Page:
Monday, May 19, 2014

Trail Run on Isle Royale

Isle Royale is a US National Park, a forty-mile long island in Lake Superior designated as a United Nations biosphere reserve. Except for visits by a very few researchers who study the island's wolf and moose populations, the park is closed in the winter. Rich Templin and I took the first boat from Grand Portage, MN to the island on May 14, 2014.


Most of the passengers on the Voyageur II were MooseWatch volunteers and scientists. After dropping some people off at the Windigo Ranger station, the boat took us around the north side of the island and dropped us off at the McCargoe Cove Campground. We were happy to be there--the captain had asked us for an alternate drop-off location in case the ice stopped us from getting into McCargoe Cove, but the water was open all the way to the campground dock. On the map below, the McCargoe Cove campground is the tent symbol that says "no alcohol" just east of the Minong Mine.


We set our packs in a shelter and changed into our running clothes. We had some idea of what we were going to run, but didn't fully commit to our loop until halfway through the run. The loop we ran started at McCargoe Cove campground, went south through West Chickenbone and Lake Richie, east through Moskey Basin and Daisy Farm, up the western leg to the Greenstone Ridege, and back through East Chickenbone. It was roughly 21 miles through awesome trail that no one had yet traveled for the season, trail that had not been cleared, through patches of snow, mud, and water and lots of blown over trees. It was amazing.

McCargoe Cove shelter


After throwing some water and snacks in a backpack, I decided to leave the pack in the shelter and run free. After a mile or so, we realized we had too many clothes on and left our sleeves and jackets on a tree limb at the Chickenbone portage.





Skunk cabbage was abundant, sometimes even pushing up through the snow.

Trail with boardwalk

Boardwalk selfie


We were running in the shoes we would be hiking in (although I had a backup pair), so keeping them dry was important, and eventually impossible. We were grateful for boardwalks when they were there. These boardwalks are used by more animals than people--we often saw fox, rabbit, even wolf scat on them.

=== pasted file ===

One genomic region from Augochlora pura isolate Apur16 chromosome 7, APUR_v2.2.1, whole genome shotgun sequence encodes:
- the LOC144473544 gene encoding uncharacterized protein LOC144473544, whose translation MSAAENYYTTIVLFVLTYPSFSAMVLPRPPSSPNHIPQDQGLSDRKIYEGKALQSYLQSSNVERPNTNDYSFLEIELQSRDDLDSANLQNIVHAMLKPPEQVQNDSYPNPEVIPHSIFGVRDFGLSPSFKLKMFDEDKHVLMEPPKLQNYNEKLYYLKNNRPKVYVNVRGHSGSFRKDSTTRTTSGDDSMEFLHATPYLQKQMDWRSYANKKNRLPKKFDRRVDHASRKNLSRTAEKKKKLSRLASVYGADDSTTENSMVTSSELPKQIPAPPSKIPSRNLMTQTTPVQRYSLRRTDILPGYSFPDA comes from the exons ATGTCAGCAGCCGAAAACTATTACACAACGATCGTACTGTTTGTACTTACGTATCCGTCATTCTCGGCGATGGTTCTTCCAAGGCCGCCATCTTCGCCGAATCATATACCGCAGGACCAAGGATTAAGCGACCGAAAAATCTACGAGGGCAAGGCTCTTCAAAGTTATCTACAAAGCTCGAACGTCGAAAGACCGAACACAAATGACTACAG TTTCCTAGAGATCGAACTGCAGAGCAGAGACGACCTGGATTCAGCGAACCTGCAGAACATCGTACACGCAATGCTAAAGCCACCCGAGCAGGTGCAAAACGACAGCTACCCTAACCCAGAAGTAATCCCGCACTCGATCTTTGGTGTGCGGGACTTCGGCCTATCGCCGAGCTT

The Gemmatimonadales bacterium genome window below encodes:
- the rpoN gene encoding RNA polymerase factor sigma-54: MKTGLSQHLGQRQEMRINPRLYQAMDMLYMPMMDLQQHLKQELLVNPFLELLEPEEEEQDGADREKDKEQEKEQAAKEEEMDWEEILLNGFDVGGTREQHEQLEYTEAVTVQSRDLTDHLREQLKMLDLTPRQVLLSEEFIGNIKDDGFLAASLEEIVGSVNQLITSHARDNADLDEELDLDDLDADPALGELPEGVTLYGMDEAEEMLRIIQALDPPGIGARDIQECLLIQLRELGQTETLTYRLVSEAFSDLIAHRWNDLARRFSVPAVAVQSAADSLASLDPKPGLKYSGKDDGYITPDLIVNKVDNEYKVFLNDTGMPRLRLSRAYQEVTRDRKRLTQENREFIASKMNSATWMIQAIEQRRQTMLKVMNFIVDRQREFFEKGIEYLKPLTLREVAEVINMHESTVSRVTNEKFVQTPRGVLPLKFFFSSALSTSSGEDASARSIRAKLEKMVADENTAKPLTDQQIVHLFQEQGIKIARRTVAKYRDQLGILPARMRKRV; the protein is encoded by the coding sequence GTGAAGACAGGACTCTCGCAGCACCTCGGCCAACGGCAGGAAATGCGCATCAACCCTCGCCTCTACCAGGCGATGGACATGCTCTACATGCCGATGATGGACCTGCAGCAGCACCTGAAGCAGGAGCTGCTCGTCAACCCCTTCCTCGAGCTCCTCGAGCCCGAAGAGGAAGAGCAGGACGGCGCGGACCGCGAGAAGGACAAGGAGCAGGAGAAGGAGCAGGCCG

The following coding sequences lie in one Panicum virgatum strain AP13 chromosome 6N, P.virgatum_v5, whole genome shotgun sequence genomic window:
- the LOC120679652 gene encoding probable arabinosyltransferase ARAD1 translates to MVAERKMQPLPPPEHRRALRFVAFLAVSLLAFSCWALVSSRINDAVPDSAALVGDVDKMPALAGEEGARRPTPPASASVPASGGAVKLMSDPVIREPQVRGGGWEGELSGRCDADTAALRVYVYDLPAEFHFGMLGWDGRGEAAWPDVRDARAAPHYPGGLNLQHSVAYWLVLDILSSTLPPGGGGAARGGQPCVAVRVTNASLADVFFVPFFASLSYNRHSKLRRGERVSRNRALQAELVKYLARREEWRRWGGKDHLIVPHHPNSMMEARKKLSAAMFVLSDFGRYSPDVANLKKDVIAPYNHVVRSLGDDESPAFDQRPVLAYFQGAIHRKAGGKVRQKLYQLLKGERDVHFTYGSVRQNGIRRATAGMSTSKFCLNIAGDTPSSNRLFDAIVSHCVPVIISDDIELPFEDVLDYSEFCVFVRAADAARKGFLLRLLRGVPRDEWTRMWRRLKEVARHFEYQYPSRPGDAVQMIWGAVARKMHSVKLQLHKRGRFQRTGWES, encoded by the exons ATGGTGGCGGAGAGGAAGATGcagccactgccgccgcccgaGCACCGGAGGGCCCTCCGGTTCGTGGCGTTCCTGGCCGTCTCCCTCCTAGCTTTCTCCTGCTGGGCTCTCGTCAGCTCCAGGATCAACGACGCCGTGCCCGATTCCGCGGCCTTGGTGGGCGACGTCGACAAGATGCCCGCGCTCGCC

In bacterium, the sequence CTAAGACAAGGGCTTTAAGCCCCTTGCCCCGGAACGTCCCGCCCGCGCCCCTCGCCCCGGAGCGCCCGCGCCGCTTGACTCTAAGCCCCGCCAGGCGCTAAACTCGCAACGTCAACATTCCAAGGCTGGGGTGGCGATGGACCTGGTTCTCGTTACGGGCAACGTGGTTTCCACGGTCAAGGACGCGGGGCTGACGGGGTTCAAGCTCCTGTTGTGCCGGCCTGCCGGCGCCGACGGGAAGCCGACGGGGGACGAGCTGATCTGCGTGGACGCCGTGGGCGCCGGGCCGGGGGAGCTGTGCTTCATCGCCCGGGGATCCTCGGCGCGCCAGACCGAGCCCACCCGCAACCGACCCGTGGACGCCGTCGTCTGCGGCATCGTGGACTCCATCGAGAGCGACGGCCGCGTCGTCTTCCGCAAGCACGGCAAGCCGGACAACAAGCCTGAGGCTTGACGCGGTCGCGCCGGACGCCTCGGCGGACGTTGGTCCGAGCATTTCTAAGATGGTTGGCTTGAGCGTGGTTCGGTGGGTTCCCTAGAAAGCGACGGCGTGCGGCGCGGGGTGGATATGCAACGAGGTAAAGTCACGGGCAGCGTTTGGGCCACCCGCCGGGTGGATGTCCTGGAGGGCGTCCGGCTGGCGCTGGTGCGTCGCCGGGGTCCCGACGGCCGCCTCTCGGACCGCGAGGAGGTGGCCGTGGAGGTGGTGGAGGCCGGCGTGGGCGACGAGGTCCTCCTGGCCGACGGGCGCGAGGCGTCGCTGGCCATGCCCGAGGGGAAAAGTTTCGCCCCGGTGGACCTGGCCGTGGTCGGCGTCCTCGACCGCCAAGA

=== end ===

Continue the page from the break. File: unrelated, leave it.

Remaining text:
Trail without boardwalk (normally dry here, I imagine)


Some snow in spots


Lake Richie
Lake Richie
After Lake Richie, about six miles into the run, we both seemed to be feeling looser, and somewhere between there and Moskey Basin, at a water crossing, we committed to doing a full loop instead of some kind of out and back run.


This turtle was kind enough to move off the boardwalk for us, so Rich returned the favor and helped him back up. We also scared many snakes sunning on the trail, often just hearing them moving away through the grasses.

Between Lake Richie and Moskey Basin
Moskey Basin
I love Moskey Basin and it was a real treat to get that lovely view.





Between Moskey Basin and Daisy Farm we saw a fox just before it saw us. When it realized we were there, it sat down. It made a point of showing us that it was looking away from us once it realized what we were. At the Daisy Farm junction, we decided to move on and avoid the short leg to the campground. We were starting to worry about beating nightfall to our shelter.



Now we were running on more rock, less mud and water (although we still found plenty of those). As we climbed up toward the Greenstone Ridge, we scared off a couple of Sandhill Cranes. What huge wingspans they had! Somewhere on the climb to the Greenstone I asked Rich for water. At the shelter, I had packed water and snacks, a headlamp, even a filter, but then decided to leave it all and run free. I felt bad asking for water I wasn't carrying.

We made it to the Greenstone Ridge.
Sargent Lake and Canada in the distance
The running was, for the most part, smoother and faster on the Greenstone Ridge. The trail was more level and we were moving now, very aware of the setting sun we were running toward.





We saw lots of moose antlers.

It was a steep but welcome climb off the Greenstone Ridge. Snow made it slippery in spots. We ran some rolling terrain around the arms of Chickenbone Lake, then backtracked some to get our clothes. We made it back to camp with time to filter water and start a fire. We were thirsty, hungry, cold, and sore and it felt great. We ate our dehydrated dinners while enjoying a lovely sunset and moonrise.

McCargoe Cove evening

McCargoe Cove evening
McCargoe Cove moonrise
It was a mighty cold night, but the fire was helpful. We tried to dry our shoes over it. The next day we would start our backpacking journey west over the Minong Trail. Over the campfire, we agreed that we would both like to run the island end to end sometime soon. But this run, being the first over these trails for the season, was a magic one.